Raw ground pork and pork chops were tested by Consumer Reports. Their analysis of pork found very high rates of the bacterium Yersinia enterocolitica. This bacteria can be dangerous, particularly to children, and can cause fever with other G.I. upset such as diarrhea, vomiting and stomach cramps. Currently the USDA's inspectors spot test for a limited number of pathogens and Y. enterocolitica isn't even one of them. They also found bacterial contamination in approximately two-thirds of the 198 pork samples they tested! Equally concerning, and perhaps MORE concerning, the Consumer Reports analysis revealed that those bacteria were also resistant to antibiotics. (See chart below)

Along with this startlingly and scary discovery, they found in one-fifth of the samples low levels of ractopamine, which is banned in China, Taiwan, and Europe for safety reasons. Ractopamine has played a big part in the recent trade controversies with these countries since they ask that U.S. meat imports to be pigs not fed ractopamine. According to Consumer Reports, "The European Food Safety Authority, which advises the European Union on food policy, concluded that it couldn’t establish a safe level for ractopamine in food after reviewing the only study of its effect on humans (involving just six men). But it noted that drugs like ractopamine can cause restlessness, anxiety, a fast heart rate, and other conditions." FDA documents show that it increases the risk of injury and lameness in pigs.This drug is routinely used as a growth promoter and is approved for use in the USA. Consumer Reports believes that the discovery of ractopamine is a concern and they stated, "No drugs, including ractopamine and antibiotics, should be fed routinely to healthy animals for growth promotion and to prevent disease." 

Sample Results:


Number Tested

Number Contaminated & resistant to one or more antibiotics




Staphylococcus aureus









Yersinia enterocolitica



One sample was found to contain MRSA. Ground pork was more likely to contain bacteria than pork chops. 

Growth Promoters:

It is no secret that approximately 80% of ALL antibiotics sold in the USA are for animals as growth promoters, not to treat infections. It is also not a secret that this practice is accelerating the proliferation of drug resistant superbugs.

When I was growing up trichinosis (a parasite) was the main risk factor with eating pork. That risk is now apparently not an issue and has been reduced by changing some industry practices and some additional legislation. Hopefully, the attention given this study will bring about more changes.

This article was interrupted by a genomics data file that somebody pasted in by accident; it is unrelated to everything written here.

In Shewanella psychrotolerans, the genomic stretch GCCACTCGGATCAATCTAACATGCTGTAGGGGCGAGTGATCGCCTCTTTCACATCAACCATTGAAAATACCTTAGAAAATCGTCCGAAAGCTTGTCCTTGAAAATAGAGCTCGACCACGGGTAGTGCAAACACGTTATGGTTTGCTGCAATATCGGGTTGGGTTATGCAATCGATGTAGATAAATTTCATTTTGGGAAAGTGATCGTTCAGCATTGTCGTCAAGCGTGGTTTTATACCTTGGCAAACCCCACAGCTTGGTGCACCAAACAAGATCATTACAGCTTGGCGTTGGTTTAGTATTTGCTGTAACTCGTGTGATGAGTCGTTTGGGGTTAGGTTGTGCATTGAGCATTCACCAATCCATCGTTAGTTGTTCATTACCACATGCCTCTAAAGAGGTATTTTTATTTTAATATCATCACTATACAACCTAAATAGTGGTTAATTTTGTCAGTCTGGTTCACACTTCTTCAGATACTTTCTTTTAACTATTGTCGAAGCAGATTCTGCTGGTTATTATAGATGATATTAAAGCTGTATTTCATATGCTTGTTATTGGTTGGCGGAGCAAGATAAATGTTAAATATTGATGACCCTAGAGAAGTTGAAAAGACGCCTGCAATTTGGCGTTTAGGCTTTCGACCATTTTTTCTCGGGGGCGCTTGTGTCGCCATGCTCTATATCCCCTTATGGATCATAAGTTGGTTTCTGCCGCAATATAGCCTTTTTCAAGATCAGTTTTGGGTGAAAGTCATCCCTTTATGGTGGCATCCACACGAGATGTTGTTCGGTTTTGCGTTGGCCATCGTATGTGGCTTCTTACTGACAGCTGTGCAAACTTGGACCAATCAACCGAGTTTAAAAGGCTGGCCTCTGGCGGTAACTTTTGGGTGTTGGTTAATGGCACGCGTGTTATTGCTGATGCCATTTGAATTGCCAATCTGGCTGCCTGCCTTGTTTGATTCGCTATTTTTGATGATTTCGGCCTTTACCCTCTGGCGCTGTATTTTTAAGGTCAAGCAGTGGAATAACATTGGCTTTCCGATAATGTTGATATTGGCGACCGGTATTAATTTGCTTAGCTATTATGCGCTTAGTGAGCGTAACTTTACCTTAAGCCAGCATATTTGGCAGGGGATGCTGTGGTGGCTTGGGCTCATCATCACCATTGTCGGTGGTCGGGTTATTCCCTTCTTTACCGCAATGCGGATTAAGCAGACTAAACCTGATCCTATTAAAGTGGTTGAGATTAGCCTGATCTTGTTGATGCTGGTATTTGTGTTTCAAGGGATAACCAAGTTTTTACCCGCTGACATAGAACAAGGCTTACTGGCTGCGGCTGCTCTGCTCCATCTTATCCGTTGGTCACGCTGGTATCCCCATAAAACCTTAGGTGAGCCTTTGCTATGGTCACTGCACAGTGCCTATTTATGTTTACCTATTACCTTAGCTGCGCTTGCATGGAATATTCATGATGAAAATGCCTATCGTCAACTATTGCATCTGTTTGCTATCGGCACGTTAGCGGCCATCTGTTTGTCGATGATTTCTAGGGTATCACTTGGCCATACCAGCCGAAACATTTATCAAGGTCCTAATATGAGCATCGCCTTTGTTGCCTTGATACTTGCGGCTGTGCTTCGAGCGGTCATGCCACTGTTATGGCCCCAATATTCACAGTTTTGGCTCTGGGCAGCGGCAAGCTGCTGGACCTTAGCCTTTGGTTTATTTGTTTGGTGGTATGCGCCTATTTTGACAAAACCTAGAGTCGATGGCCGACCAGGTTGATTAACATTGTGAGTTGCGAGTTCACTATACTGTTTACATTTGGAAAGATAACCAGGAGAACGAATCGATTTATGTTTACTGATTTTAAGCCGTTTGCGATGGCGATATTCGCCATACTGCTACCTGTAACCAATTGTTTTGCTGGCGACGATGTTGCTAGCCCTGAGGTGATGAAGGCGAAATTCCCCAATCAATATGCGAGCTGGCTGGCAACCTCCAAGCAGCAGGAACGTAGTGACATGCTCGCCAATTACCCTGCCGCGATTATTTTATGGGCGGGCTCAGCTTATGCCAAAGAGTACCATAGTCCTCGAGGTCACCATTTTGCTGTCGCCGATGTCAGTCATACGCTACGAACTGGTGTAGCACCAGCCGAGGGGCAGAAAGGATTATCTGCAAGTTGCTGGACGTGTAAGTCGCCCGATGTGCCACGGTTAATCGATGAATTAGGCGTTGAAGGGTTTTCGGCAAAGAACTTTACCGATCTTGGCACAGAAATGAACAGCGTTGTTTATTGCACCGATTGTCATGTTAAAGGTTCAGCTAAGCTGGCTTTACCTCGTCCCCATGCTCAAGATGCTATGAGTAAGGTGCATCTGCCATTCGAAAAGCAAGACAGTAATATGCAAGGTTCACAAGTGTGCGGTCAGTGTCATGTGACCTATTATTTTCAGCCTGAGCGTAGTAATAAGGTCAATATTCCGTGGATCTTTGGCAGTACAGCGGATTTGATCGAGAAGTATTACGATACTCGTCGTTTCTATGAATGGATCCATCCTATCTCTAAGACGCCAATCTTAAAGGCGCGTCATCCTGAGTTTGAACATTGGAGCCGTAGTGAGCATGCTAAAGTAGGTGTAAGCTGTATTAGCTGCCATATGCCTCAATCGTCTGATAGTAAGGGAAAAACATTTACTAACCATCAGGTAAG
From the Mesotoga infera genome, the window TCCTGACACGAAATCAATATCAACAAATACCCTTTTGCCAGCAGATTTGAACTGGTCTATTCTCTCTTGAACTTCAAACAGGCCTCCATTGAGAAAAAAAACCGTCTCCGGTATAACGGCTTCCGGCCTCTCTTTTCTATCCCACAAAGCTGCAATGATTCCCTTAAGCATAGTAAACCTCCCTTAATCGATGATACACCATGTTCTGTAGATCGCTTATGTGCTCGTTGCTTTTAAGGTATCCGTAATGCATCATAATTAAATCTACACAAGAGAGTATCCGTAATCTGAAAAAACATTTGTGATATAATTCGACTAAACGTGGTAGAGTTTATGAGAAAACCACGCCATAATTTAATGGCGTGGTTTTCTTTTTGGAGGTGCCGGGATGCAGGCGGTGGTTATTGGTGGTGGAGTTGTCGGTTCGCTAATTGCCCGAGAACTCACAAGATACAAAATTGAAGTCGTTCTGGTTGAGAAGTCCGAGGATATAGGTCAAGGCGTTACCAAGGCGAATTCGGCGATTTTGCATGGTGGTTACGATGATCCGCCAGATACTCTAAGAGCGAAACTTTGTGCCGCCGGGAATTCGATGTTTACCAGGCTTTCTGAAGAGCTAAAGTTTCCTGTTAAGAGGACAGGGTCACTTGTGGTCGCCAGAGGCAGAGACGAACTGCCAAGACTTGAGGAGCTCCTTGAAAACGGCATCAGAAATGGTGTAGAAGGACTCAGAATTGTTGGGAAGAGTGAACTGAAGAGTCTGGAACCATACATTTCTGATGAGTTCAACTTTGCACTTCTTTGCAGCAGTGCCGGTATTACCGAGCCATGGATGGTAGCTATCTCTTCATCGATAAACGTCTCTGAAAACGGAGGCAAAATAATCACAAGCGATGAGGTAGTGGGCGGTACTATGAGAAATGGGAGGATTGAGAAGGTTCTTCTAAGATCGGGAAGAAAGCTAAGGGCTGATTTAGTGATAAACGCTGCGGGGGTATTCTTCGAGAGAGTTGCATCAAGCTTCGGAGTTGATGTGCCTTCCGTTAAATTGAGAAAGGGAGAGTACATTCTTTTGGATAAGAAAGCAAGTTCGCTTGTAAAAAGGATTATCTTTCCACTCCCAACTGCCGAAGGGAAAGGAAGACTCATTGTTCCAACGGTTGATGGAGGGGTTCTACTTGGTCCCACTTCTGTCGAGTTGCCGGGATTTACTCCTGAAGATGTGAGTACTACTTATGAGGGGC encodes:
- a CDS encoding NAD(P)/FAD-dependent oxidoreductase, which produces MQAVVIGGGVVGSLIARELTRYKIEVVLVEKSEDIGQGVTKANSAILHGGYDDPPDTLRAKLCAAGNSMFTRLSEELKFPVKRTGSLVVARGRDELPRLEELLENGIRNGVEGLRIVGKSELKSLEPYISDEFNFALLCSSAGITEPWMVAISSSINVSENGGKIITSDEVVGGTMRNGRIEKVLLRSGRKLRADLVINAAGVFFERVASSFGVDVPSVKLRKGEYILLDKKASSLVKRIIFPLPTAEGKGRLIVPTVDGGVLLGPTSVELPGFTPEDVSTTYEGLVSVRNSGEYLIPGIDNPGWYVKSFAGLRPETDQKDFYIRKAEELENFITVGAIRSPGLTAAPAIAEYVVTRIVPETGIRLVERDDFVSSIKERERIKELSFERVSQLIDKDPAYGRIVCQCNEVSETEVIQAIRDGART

What can you do?

Aside from cutting out pork altogether, and I know that becomes even more difficult for you rib lovers in the summer time, there are things you can do to reduce your risks of consuming contaminated meat. As with any raw meat, but particularly with pork, wash your hands at least long enough to sing happy birthday to yourself at once. Use separate cutting boards for meat and wash them thoroughly with soap and water or clean them in the dishwasher. Use a meat thermometer to assure the pork is done with an internal temperature of 145 degrees and 160 degrees for ground pork. These temperatures should kill any harmful bacteria. 

Buy "certified organic" whenever possible, or buy locally from a farmer you know uses good practices and no antibiotics. Other signs to look for include "Animal Welfare Approved" or "Certified Humane". If you see, and we have often, the terms "Natural" or "No Hormones Used" labels, know that these are meaningless and misleading terms since we know that "natural" has nothing to do with whether the animal received antibiotics and/or was raised humanely. Hormones are not an issue since they are barred in any pork production.

You can also feel safer purchasing your pork from some food companies who say they don't sell any meat from pigs raised with ractopamine, such as Niman Ranch, Whole Foods and Chipotle. And by the way, Trader Joe’s does sell meat given antibiotics, even though a lot of their employees didn’t know that. See here: http://notinmyfood.org/posts/3617-trader-joes-employees-offer-misleading-claims-about-their-meat. There are two websites where you can find additional information as to restaurants in your particular area who use pork without these additives. And finally, Consumer Reports' own website devoted to food safety - notinmyfood.org.

You can find the original report here: http://www.consumerreports.org/cro/magazine/2013/01/what-s-in-that-pork/index.htm

Do you eat pork? Will knowing this change that in any way?

Thanks for listening!